While last year was about ‘getting by’ for many homeworkers, now’s the time to turn your attention to your professional development. What’s the best way to prepare to take the next step on the ladder in a radically different working world?
While vast swathes of the corporate world spent much of the last 12 months adapting to working remotely, this year we should seize the opportunity to focus on professional growth.
If you’re worried that you’re at a disadvantage by not being in the office, don’t be. A study in the Journal of Vocational Behaviour finds remote workers do get as many promotion opportunities as office-based staff – it’s just a case of being, and staying visible. We look at ways you can help boost your career prospects when working from home.
Maximise your online presence
Managed correctly, social media can be a brilliant tool for expanding your business network. Find out which platforms your industry favours – media and creative industries, for instance, seem to thrive on Twitter and Instagram, while consumer-led companies often prefer to connect over Facebook.
Of course, with more than 760 million users, LinkedIn is the one network all remote workers should master. Recent statistics show that 80% of social media B2B leads come from LinkedIn, while 40% of users access the site every day. Whichever platform you choose, it’s important to have a good profile, set clear goals and remember to join in the conversation, though be conscious to allot time “offline” for yourself between work and online networking sessions to avoid burn-out.
Utilise the time and upskill
Take advantage of a zero commute and use the time to learn more industry skills or pick up a professional certification to help advance your career. Online platforms like Udemy, Coursera and edX offer a range of free and low-cost online courses, including some taught by Ivy League colleges.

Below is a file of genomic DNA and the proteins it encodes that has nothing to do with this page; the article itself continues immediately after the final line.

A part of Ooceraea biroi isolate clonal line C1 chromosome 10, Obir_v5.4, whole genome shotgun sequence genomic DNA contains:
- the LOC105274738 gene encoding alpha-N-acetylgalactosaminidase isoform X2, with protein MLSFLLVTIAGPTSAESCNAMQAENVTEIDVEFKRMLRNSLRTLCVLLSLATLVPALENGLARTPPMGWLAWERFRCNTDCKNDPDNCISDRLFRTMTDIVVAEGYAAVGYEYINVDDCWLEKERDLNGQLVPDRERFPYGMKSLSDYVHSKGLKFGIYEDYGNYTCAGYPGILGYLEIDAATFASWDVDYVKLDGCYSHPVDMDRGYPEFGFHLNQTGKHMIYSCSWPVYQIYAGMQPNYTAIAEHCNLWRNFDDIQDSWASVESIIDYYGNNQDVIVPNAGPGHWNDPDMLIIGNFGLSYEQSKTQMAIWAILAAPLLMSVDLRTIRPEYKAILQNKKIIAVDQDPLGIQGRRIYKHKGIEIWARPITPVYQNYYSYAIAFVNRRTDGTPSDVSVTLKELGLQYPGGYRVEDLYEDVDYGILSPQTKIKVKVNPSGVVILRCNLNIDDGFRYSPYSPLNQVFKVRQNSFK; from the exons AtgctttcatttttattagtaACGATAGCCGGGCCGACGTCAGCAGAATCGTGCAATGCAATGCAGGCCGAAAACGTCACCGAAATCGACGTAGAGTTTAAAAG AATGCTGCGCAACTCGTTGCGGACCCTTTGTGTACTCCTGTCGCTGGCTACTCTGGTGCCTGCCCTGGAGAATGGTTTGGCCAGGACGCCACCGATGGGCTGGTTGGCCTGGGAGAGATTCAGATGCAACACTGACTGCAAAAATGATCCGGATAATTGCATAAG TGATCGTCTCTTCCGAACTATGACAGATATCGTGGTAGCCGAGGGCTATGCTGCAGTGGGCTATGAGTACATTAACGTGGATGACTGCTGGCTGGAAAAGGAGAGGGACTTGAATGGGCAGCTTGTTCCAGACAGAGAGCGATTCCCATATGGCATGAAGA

Business Insider recently released a comprehensive list, including short courses such as Introduction to Negotiation or Design Thinking for Leading and Learning, from Princeton, Harvard and Yale.
Polish up your Zoom game
One way to get noticed when working remotely is to really make an impact in video meetings. “It’s important for home workers to highlight their successes,” advises Sharon Clarke, Professor of Organisational Psychology at Alliance Manchester Business School in an article for the BBC. “Adaptability and innovation are going to be very important to a company’s success [in the post Covid-19 world], so being creative and coming up with ideas will be important. So try to put your ideas forward so you can be recognised.”
Ask for feedback
Regular feedback, appraisals and performance reviews are important for career growth, as they identify your strengths, showcase your skills and highlight any areas for improvement. But if these reviews are not forthcoming, don’t be afraid to ask for feedback from your managers or leadership team.
“You have to be proactive,” says Dorie Clark, author of Entrepreneurial You in an article for CNN Business. “Go to them after a presentation and say: ‘I would like to make my presentation better in the future. Do you have feedback on this or one thing I can do differently in the future?’”
Reconnect with former colleagues
Use this time to reconnect with friends and former colleagues in your industry. “Reach out and ask them for advice, share an interesting link or tell them about a recent project,” suggests Beth Bridges, founder of TheNetworkingMotivator.com and author of ‘Networking on Purpose: A Five-Part Success Plan To Build a Powerful and Profitable Business Network’ in an interview with the New York Post.
“But don’t ask them for a job or referral,” she warns. “Renew the connection first, and see where the conversation goes.”
The past year has seen online networking skyrocket, with all manner of virtual conferences, digital meet-ups and Zoom events. But the rules of face-to-face networking still apply – do your research, ask thoughtful questions and always follow up any connections with an email.
“Never presume anyone knows anything about your business or your profession,” advises Simon Glenn, co-founder of virtual networking platform meeow in an article for the Chartered Management Institute (CMI). “Don’t use jargon, assume you need to explain what you do to ensure you’ll be understood by everyone.”